Securing our future: The heart of cybersecurity
(The Philippine Star) - July 28, 2019 - 12:00am

MANILA, Philippines — When we talk about cybersecurity, the knee-jerk reaction looks at the term “cyber” and evokes a bunch of technology-related images that can fuel much of the discourse nowadays. And yet, not that many would remain pensive at that other term “security,” perhaps another knee-jerk reaction being those heroic and unsung men and women who would typically frisk those who pass through the entrance doors of malls and groceries here in the Philippines. In talking about the challenges and opportunities of cybersecurity, we must learn to move away from a technology bias into a bias that is properly social and definitely human. Cybersecurity is still about fulfilling that personal need to feel safe and be safe in our own place.

It is true that we have seen a lot of technological change in the last three decades, punctuated by the birth and rapid growth of the internet, the emerging role of artificial intelligence in business and in everyday life, and the hyperefficiency of tools and devices where they are getting smaller and smaller while becoming faster and better in a span of weeks. With technological change, society and how we live in it concurrently changes. We have seen how convenient it is to rapidly communicate with friends and colleagues located in different time zones across the world, to leverage machines in making key decisions at any high-stakes situation and to accomplish multiple goals simultaneously with minimal effort.

With these changes in society, how we ensure that we continue to feel safe and be safe — that’s what security is all about, really — also has to change.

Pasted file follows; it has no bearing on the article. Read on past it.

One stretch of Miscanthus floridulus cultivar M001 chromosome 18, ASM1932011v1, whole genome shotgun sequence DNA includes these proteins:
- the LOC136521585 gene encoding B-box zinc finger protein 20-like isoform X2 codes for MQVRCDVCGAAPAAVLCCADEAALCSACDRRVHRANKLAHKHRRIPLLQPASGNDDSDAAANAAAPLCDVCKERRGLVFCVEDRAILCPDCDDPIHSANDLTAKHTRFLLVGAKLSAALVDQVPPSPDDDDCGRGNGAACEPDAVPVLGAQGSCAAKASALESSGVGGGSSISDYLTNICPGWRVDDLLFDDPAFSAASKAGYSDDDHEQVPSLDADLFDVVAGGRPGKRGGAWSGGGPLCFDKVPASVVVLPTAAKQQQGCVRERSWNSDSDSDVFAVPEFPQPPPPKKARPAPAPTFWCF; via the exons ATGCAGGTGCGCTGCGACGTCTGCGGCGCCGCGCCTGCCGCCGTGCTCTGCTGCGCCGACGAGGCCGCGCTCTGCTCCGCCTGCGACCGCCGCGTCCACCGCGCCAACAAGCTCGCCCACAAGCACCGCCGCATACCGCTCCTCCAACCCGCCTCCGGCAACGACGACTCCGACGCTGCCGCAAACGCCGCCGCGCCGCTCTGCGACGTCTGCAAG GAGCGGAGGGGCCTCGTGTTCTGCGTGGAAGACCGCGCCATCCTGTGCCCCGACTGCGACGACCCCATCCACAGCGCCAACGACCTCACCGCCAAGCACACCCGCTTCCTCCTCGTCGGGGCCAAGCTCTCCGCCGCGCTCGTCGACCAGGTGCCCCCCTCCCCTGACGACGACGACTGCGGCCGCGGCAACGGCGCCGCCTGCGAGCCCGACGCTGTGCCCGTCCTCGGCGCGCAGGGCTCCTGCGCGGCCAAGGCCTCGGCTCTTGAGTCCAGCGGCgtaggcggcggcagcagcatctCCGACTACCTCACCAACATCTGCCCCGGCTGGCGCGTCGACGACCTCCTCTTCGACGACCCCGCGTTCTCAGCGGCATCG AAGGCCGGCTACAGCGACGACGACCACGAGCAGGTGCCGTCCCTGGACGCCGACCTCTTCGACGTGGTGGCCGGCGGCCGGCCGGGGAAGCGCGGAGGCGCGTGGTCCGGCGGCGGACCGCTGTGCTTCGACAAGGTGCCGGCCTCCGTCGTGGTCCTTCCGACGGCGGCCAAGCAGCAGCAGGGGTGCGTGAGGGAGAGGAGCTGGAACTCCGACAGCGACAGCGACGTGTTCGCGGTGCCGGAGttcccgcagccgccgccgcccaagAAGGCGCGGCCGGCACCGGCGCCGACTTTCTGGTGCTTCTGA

Given that it is easier for us to connect to more people globally, we also have exposed ourselves more to possible attacks and theft. We have heard numerous stories of people having their social media accounts hacked and used for malicious gain by the perpetrators.

Given that it is easier for us to delegate the role of decision-making to some technological embodiment of codes and algorithms, we also have increased the possibility of dehumanizing decisions that are bereft of any sense of accountability. In an attempt to be more fair and equitable to society at large, artificial intelligence might even enshrine unwritten discriminatory principles that may not even be evident at first glance.

Given that it is easier for us to do things with the aid of available tools and devices, we also have learned to be more ignorant and distant, atrophying many of society’s timeless life skills. We have seen how it is for people to fall prey to fake news, sometimes contributing to their proliferation, endangering the reputation of personalities who have never been the public spotlight before.

As how technology changed made things easier for all of us, technology also reared its ugly head by making things riskier for all of us. The main challenge of cybersecurity is keeping an inventory of all possible risks stemming from all of the concurrent changes that society has been experiencing due to technological advancement.

Opportunities, however, are on the other side of the same coin as challenges. Cybersecurity provides various occasions for society to continue marching upwards the curve of human progress.